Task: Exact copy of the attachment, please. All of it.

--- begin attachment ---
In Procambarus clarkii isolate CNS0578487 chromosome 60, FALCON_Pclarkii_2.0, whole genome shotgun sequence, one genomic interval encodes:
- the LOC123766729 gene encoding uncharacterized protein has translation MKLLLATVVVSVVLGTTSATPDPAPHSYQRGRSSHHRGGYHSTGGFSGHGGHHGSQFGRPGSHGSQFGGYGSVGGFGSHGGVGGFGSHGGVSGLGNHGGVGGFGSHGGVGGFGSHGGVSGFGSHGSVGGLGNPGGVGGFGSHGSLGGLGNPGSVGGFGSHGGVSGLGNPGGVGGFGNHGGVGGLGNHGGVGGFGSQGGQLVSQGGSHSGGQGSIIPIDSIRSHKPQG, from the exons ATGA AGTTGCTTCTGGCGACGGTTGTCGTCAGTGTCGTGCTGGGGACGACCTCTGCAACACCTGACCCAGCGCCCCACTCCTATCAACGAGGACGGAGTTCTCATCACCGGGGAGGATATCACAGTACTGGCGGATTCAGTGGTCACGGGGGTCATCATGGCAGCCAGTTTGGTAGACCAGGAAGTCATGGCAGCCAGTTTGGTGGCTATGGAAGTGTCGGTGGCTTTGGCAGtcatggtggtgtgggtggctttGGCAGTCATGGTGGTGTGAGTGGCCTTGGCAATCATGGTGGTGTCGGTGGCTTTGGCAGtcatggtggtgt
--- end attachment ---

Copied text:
In Procambarus clarkii isolate CNS0578487 chromosome 60, FALCON_Pclarkii_2.0, whole genome shotgun sequence, one genomic interval encodes:
- the LOC123766729 gene encoding uncharacterized protein has translation MKLLLATVVVSVVLGTTSATPDPAPHSYQRGRSSHHRGGYHSTGGFSGHGGHHGSQFGRPGSHGSQFGGYGSVGGFGSHGGVGGFGSHGGVSGLGNHGGVGGFGSHGGVGGFGSHGGVSGFGSHGSVGGLGNPGGVGGFGSHGSLGGLGNPGSVGGFGSHGGVSGLGNPGGVGGFGNHGGVGGLGNHGGVGGFGSQGGQLVSQGGSHSGGQGSIIPIDSIRSHKPQG, from the exons ATGA AGTTGCTTCTGGCGACGGTTGTCGTCAGTGTCGTGCTGGGGACGACCTCTGCAACACCTGACCCAGCGCCCCACTCCTATCAACGAGGACGGAGTTCTCATCACCGGGGAGGATATCACAGTACTGGCGGATTCAGTGGTCACGGGGGTCATCATGGCAGCCAGTTTGGTAGACCAGGAAGTCATGGCAGCCAGTTTGGTGGCTATGGAAGTGTCGGTGGCTTTGGCAGtcatggtggtgtgggtggctttGGCAGTCATGGTGGTGTGAGTGGCCTTGGCAATCATGGTGGTGTCGGTGGCTTTGGCAGtcatggtggtgt